Q&A with Jenna Freitas, MSN, RN
January 8th, 2021
Jenna Freitas, MSN, RN is a Nurse Practitioner on the Pediatric Advanced Care Team at Boston Children's Hospital and Dana-Farber Cancer Institute. Jenna is Director of the Pediatric Nurse Practitioner Fellowship within the Harvard Interprofessional Palliative Care Fellowship.
Why did you decide to work in palliative care?
Looking back, I can now say all roads led me to palliative care, however there was no one experience that solidified my choice. As a child and teenager, I both sought out and found myself in situations where I was volunteering or working with children and young adults with medical complexities. In high school I was assigned a year-long volunteer placement at a pediatric center for children with severe neurologic impairment, and my eyes were opened to a population that I had never fully understood or was exposed to prior.
There was never any question in my mind that I wanted to work in pediatrics, however the start of my nursing career was quite varied, working in pediatric psych, pediatric rehabilitation, and pediatric oncology. I loved all three populations and with some contemplation realized that it was the long-term relationships and ability to learn the stories of children and families that drew me to all three of these fields. The thread that could tie these populations together was palliative care. I completed the Harvard Interprofessional Palliative Care Fellowship in 2015-16 and feel at home in palliative care.
What’s your favorite part of your job?
There is no doubt that the best part of my job is the people. Both my co-workers and the families we serve make it easy to come to work each day. I am inspired by children and families who seamlessly navigate complex medical and psychosocial situations, in the face of such uncertainty, on a daily basis.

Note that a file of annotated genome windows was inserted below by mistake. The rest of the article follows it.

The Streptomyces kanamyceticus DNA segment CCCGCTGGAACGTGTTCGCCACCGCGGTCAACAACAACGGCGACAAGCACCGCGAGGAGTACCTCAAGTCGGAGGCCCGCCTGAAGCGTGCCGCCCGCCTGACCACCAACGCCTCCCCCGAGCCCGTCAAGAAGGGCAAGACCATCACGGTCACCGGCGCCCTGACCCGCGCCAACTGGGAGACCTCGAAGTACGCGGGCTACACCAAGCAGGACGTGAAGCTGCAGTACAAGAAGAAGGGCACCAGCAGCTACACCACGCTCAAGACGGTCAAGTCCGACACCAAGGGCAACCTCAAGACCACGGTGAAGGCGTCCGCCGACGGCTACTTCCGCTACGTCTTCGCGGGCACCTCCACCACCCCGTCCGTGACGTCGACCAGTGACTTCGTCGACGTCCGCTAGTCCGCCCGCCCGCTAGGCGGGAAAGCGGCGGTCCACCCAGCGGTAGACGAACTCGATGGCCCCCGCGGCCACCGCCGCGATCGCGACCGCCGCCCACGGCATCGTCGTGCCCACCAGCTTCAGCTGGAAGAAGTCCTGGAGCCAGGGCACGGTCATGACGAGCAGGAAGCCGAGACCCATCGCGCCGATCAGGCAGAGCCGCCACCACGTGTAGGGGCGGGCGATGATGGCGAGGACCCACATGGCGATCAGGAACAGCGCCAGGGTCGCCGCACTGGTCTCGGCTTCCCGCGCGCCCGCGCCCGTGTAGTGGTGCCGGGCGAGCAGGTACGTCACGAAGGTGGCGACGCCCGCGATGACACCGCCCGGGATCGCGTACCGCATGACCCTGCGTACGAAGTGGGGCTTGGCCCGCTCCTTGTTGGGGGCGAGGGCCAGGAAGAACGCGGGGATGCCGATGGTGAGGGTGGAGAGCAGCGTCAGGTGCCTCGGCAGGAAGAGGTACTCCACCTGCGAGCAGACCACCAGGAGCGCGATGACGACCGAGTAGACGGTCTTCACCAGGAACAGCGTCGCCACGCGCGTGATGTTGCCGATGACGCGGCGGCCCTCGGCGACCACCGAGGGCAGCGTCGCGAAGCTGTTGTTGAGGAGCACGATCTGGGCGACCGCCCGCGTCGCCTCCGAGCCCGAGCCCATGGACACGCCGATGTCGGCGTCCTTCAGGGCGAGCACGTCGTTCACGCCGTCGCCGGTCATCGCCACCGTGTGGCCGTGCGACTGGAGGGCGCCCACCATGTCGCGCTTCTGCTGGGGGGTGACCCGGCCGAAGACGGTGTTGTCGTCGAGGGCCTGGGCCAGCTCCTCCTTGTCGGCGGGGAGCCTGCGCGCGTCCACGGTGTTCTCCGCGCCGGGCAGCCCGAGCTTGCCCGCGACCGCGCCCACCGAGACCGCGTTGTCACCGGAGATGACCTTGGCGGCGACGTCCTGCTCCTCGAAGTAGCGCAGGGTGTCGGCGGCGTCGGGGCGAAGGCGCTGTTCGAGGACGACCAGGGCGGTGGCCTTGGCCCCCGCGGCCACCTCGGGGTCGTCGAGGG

Another great aspect of pediatric palliative care is that no day is ever the same. While themes may arise over time, we are often faced with unique situations that challenge us and keep us on our toes. I have never been bored at work, time flies by!
Tell us about your background.
I grew up in the smallest (and best) state, Rhode Island. This is where most of my family still lives today. I spent much of my childhood outside, with two older brothers, trying to keep up. Soccer took up most of my time.
I went to Boston University where I planned to obtain my master’s in public health, refusing to acknowledge my mother’s advice to pursue a career in nursing. After studying health care systems abroad in Tanzania and Vietnam, I quickly realized that I wanted to be working in a clinical setting, face to face with people and had to come to terms with my mother’s wisdom. I graduated with a bachelor’s in health sciences and attended Northeastern University where I obtained a second bachelor’s and eventually a master’s in nursing.
I completed the Harvard Interprofessional Palliative Care Fellowship in 2015-16 and was lucky enough to join PACT.
If you were stuck on a deserted island, what music, movies or other entertainment would you bring?
This is a tough question; the list could go on and on. Assuming there is unlimited power on this island I would have to bring a lot of music: Grateful Dead, Eric Clapton, Phish, The Band and I would need access to all of my favorite podcasts: Armchair Experts, Radiolab, Pod Save etc…I’m also going to assume that the island isn’t completely deserted and that at least one additional person is present, so we’ll need some entertainment: perhaps a tandem kayak, some paddleboards and a frisbee to pass the time!
In your spare time, what do you do for fun?
Most of my spare time these days is spent chasing after an energetic toddler. I love to be outside, really no matter the weather. During the spring and fall I love to go hiking and kayaking. Any spare time in the summer is definitely spent on the beach. During the winter I love to go snow shoeing and sledding. Pre-COVID I loved spending time with friends and family in-person and I cannot wait to be able to have that time together again.